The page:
What is a mediation information and assessment meeting (MIAM)? And why is it important?
If you have a client who you think would benefit from attending mediation you may refer them to a mediator, and the mediator will invite them to attend a Mediation Information and Assessment Meeting (MIAM).
Those wanting to attend mediation have been required to attend a MIAM since 1997, and since 22 April 2014 almost all divorcing and separating couples in England and Wales, who want to use the Court process to resolve any disagreements about children or money, must have attended a MIAM first (unless exemptions apply).
Joanna Toloczko and Jayne Martins from our Family team are joined by Claire Black, a specialist Divorce & Break up Coach, Master NLP Practitioner, and author of 'Break-up: from Crisis to Confidence', to explain why mediation is important for families going through separation or divorce.
Is my case suitable for mediation?
An important part of the MIAM is for the mediator to assess whether the case is suitable for mediation. Therefore the mediator will discuss with the client if there might be any relevant issues such as; domestic abuse, drug or alcohol addiction, child abuse, or any mental health issues that may impact on the ability of the clients to engage in the mediation process. A mediator will only proceed with mediation if it is safe for all parties to do so and the MIAM provides an important safeguarding check.
The mediator in a MIAM must also provide information to the client of other out of Court ways of resolving issues, so they are able to make an informed decision as to whether mediation might be the right process for them, and allow them to fully consider their options.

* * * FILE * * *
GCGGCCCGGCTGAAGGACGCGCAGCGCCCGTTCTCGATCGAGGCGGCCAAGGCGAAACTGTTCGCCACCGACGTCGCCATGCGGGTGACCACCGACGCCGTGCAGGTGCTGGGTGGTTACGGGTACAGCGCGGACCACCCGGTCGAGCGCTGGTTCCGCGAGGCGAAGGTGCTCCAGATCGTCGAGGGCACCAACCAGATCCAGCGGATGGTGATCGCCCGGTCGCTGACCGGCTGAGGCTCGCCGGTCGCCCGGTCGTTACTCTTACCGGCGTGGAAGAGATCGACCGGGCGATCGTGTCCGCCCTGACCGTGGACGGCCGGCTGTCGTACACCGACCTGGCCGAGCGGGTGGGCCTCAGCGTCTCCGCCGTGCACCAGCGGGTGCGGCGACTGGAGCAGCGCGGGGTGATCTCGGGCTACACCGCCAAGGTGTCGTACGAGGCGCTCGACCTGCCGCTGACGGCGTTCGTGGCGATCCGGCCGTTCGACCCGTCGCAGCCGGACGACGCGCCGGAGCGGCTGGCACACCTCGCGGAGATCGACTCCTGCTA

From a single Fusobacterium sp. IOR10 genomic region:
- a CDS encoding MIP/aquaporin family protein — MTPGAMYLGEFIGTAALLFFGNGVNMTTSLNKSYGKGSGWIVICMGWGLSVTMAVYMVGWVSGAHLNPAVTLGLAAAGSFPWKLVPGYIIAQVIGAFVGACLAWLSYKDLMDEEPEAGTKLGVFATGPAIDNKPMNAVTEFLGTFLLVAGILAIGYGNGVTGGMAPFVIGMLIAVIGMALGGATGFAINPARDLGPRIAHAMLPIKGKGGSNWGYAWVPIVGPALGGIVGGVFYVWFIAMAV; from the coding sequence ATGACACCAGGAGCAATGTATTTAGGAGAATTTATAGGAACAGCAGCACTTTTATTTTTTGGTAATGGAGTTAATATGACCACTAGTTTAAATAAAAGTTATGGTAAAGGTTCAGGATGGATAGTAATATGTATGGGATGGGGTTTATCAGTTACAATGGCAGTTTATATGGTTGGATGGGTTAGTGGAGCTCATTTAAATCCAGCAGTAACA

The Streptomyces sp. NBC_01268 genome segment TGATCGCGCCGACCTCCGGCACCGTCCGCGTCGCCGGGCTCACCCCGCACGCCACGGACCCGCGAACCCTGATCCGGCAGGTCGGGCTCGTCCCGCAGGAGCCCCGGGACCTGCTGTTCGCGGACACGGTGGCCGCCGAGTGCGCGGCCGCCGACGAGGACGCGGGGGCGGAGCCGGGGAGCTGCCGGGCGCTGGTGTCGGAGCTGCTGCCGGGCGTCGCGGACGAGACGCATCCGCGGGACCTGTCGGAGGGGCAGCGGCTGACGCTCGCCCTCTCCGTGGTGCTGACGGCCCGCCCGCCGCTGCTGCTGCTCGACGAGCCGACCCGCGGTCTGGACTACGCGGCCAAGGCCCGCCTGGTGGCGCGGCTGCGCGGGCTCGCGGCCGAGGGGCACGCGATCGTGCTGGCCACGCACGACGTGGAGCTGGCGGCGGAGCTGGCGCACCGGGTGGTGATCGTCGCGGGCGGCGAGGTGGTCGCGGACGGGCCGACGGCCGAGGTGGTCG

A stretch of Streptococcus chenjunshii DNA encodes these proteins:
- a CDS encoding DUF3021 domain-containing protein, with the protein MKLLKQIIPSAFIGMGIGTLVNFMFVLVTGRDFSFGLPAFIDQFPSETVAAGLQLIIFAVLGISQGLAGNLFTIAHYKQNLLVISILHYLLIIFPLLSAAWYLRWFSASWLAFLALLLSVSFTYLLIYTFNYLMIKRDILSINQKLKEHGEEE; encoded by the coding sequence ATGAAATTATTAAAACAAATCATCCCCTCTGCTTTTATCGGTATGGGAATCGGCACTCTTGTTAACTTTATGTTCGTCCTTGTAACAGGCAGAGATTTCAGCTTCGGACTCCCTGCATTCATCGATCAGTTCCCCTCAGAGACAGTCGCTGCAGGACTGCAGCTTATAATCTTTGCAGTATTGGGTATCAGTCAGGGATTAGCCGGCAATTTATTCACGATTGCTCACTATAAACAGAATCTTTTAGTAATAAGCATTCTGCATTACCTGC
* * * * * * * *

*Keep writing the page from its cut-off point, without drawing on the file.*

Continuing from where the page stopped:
Do both parties attend a MIAM?
A mediator should conduct all MIAMs individually so that the client does not attend a MIAM with the other party as this would impact the mediator’s ability to assess the safeguarding. It is also likely that MIAMs will take place on a different day to when a joint mediation session might take place. This ensures that all parties have time to reflect on the information provided in the MIAM, and are able to decide on whether they wish to proceed with mediation or not.
The mediator will discuss with the client during the MIAM the practical arrangements for mediation such as; when it might be convenient for meetings to take place; where the meetings will take place; and whether they will be in person, in offices, or online.
A mediator conducting a MIAM for one party must also invite the other party to attend a separate MIAM even if it is clear that the mediation is not going to proceed. Both parties must have had the opportunity to have attended a separate MIAM.
What are the benefits of attending a Mediation Information and Assessment Meeting?
Overall, the MIAM is a very effective way of providing clients with detailed information about mediation and how the mediation process works, costings, and timescales. It also provides clients with wider information about other processes that may be available to them, and highlights the importance of legal advice.
Mediation is not suitable in all cases and therefore the MIAM is an invaluable way for all parties to ascertain whether mediation might be an appropriate process for a particular client. If mediation is not proceeding, or is not considered to be safe or an effective option in a particular situation, the mediator is able to sign a form confirming that the client has attended a MIAM but that the mediation is not going ahead.
We believe it is almost always best to keep family disputes out of the courts, and avoid the expense, delay, and stress, of contested court proceedings wherever possible.
For more information on mediation services contact our specialist family mediators today on 0800 923 2074 or fill in our contact form here.